“This new generation is all American, so the after-school program is to help them adjust,” Krouch said. “Parents want them to learn about language and culture.”

Though the group took a field trip to Lowell two years ago to attend a play focused on the generational gaps between teenagers of Cambodian descent and their parents. Krouch said there are not enough books or other educational materials yet available. That means Krouch, Ty and Son become resources to the children through conversation. “Anything they want to talk about in their lives,” Krouch said.

For example Son, who grew up in Springfield as the daughter of immigrants, said she can talk to the children about how, like many of them, she doesn’t speak or write Khmer, despite her father’s constant reminding her that she is Cambodian.

As a child of mixed heritage, with one parent from Cambodia, fifth grader Jazmyn Weaver, said she hears Khmer spoken at home, but wants to improve her skills.

“This program is about learning the history behind Cambodia, the language and how to write and understand the language,” Jazmyn said.

Jessie Noeum, a fourth grader, has been to Cambodia twice with his parents, where he visited cousins for a wedding and a birthday. “I went to a hotel; I went to parties,” Jessie said.

While getting a taste of the country, including a shopping mall, the mild weather and hearing Khmer spoken, he said his cousins often conversed with him only in English.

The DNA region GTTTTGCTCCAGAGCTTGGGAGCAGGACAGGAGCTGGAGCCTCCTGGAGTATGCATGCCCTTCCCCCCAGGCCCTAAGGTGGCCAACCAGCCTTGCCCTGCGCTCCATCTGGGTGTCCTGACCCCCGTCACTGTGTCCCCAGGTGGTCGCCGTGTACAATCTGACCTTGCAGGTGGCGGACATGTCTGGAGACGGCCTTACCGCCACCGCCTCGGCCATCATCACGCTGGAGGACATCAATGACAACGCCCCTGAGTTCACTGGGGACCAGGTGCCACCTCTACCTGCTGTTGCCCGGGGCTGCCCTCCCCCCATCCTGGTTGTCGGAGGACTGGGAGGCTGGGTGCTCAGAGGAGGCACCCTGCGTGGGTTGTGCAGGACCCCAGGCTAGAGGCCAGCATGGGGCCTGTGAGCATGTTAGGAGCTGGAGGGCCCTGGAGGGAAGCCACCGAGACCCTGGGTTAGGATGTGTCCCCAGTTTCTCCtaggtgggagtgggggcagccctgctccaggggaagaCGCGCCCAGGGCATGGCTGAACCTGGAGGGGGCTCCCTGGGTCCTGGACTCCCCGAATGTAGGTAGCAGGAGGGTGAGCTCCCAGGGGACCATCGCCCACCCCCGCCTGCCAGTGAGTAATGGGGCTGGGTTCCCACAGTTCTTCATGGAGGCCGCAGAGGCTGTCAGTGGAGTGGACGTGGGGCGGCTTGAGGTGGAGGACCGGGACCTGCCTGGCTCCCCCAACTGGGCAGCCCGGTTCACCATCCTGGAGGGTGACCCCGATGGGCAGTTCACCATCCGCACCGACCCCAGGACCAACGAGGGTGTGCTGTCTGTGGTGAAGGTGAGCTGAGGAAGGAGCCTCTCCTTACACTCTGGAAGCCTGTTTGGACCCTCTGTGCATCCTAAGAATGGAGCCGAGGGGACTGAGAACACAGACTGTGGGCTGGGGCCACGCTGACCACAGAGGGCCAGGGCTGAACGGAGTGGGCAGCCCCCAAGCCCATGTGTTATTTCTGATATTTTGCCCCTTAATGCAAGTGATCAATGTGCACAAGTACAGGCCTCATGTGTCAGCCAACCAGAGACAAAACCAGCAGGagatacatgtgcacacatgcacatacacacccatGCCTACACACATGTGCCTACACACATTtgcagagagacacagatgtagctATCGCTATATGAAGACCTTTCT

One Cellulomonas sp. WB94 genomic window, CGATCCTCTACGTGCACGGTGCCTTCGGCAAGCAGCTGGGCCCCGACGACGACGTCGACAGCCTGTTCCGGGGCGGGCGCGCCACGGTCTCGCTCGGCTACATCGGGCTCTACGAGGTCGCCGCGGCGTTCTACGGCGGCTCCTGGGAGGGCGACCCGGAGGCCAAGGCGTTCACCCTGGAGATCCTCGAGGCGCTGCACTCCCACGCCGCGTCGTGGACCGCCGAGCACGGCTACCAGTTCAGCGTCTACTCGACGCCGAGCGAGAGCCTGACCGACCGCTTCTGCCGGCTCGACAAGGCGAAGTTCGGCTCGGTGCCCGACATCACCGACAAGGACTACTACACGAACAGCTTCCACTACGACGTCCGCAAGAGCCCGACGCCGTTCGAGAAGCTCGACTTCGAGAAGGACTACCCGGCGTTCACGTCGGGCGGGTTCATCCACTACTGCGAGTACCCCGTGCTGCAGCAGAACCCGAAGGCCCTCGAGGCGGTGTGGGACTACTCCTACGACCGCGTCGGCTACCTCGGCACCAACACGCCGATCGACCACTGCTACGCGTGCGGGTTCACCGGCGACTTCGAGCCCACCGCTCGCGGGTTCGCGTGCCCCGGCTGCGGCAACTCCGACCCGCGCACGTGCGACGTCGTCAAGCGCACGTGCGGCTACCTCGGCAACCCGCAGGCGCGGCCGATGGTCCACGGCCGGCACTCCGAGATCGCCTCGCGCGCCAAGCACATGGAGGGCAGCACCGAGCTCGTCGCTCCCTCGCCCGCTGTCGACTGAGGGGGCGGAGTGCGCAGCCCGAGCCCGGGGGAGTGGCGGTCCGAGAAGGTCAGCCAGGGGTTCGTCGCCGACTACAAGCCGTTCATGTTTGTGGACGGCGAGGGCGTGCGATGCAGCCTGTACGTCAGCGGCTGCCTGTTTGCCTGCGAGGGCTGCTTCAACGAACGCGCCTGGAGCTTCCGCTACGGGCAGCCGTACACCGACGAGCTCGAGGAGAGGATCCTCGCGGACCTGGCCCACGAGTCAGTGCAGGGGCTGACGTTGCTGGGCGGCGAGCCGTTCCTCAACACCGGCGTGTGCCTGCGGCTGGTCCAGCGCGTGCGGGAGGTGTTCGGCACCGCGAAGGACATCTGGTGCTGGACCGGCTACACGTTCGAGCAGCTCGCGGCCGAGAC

Marta Guevara, director of student and family engagement for the Amherst Regional Public Schools Family Center, said the Cambodian Affinity Group is a key bridge between the American culture in which the children of Cambodian immigrants are growing up, and the traditions that they otherwise would only learn from their parents and grandparents.

“The fabulous thing is Seiha has the living history,” Guevara said.

Guevara said that when Krouch arrived the district had already created a transitional bilingual education program at Fort River that was one of the first of its kind in the nation, and also provided ways for this first generation to counter the trauma they experiences.

Krouch said he had to adjust to American food and to learn the English alphabet. “It was a culture shock,” Krouch said. After graduating Amherst Regional, he went to the University of Massachusetts and then returned to the district in the early 1990s as a Title I instructor and bilingual teacher.

Dwayne Chamble, a district coordinator for programs that occur outside of school hours, said the after-school program is funded by the family center, including snacks for the participants, because parents and guardians have asked that this be available for their children.

Chamble added that there is hope children of all backgrounds can learn about the shared struggles and shared hardships, and the generational hurt and trauma, that Cambodian families experienced. “He’s here to be able to heal some of that,” Chamble said of Krouch.

Efforts to remind the Amherst community of this history continue, as well, with a mural in a hallway at the Amherst Regional High School created in 2018.

In addition, an oral history of Southeast Asian immigrants is underway that will be held at an archive at UMass, while the Amherst Historical Society is gathering information and objects related to this immigrant experience. The Fort River Khmer bilingual materials and documents have been donated to special collections at the Jones Library.

A celebration of the Cambodian new year, which began in the 1980s, will also continue this spring in partnership with the Cambodian temple in Leverett.

Scott Merzbach can be reached at smerzbach@gazettenet.com.